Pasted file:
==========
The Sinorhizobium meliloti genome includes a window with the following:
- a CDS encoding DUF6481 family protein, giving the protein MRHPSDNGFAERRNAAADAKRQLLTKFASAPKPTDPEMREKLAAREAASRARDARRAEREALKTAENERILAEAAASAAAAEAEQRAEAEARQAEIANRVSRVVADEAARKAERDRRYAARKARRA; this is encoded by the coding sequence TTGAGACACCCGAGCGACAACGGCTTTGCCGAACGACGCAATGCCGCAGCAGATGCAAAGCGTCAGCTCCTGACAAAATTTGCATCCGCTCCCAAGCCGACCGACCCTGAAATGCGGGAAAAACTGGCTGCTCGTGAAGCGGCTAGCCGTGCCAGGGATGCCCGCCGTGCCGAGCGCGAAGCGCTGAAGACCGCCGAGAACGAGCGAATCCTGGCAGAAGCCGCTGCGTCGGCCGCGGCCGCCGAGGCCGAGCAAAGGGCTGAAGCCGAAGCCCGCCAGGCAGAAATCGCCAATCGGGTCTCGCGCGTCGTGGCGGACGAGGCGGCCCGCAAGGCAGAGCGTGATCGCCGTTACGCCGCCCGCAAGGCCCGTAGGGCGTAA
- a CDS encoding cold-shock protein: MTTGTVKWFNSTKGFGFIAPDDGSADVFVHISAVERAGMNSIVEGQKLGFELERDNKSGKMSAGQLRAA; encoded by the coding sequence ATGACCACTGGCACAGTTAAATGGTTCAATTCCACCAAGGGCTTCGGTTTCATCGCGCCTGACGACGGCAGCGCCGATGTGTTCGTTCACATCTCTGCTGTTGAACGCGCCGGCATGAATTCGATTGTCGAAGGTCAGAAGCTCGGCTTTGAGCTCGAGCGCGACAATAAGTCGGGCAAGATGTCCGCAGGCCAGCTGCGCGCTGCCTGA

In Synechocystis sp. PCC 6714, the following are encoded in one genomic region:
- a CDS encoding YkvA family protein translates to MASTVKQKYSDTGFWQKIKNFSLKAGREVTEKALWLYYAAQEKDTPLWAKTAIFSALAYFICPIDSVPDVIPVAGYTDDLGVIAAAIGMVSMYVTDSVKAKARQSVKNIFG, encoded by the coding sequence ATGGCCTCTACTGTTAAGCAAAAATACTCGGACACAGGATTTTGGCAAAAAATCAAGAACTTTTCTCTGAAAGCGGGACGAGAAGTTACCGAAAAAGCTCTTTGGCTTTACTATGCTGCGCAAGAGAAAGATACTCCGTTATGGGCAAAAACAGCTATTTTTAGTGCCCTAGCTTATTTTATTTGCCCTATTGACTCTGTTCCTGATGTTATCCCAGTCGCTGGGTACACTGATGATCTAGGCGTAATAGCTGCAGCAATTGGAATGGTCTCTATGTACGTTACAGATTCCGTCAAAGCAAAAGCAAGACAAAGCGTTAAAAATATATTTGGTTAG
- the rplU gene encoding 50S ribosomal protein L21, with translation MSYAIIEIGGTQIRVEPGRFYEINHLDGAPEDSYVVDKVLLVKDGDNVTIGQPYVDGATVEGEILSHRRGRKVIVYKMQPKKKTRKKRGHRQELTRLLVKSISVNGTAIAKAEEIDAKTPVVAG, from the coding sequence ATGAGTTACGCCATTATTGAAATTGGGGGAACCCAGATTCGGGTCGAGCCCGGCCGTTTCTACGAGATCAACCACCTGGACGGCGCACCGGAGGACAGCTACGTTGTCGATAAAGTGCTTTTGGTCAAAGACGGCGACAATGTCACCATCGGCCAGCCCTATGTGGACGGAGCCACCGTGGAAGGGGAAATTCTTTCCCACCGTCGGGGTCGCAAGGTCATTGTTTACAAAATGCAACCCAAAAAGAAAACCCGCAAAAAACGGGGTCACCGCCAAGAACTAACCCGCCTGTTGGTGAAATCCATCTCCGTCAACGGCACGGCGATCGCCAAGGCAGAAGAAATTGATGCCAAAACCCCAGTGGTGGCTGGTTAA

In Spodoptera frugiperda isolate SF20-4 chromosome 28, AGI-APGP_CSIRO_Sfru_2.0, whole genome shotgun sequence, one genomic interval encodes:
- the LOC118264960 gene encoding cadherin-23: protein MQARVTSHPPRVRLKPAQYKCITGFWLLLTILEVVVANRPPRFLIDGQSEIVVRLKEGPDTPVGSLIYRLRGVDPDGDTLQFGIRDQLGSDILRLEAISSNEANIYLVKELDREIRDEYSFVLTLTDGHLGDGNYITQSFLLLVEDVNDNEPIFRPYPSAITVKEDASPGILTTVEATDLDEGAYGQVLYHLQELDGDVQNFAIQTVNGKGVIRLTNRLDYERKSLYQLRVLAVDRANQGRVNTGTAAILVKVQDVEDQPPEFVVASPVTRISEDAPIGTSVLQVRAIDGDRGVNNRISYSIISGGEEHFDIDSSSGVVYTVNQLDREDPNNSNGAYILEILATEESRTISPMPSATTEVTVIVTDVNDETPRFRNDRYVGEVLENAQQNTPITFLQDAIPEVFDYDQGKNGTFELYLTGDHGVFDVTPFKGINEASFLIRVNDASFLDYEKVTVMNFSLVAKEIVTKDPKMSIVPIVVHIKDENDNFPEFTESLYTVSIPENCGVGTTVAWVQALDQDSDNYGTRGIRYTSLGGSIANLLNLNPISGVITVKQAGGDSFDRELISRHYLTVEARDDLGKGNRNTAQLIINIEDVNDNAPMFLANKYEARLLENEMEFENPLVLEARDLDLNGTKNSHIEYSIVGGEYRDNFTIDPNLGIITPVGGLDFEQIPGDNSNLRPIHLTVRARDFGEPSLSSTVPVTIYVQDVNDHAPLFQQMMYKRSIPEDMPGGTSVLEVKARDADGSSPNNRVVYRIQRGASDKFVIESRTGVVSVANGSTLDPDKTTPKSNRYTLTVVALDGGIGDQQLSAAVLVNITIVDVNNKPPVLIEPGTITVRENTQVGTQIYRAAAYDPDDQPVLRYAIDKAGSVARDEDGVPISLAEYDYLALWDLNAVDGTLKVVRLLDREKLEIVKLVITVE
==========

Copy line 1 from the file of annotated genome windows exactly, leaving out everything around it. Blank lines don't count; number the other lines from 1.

The Sinorhizobium meliloti genome includes a window with the following: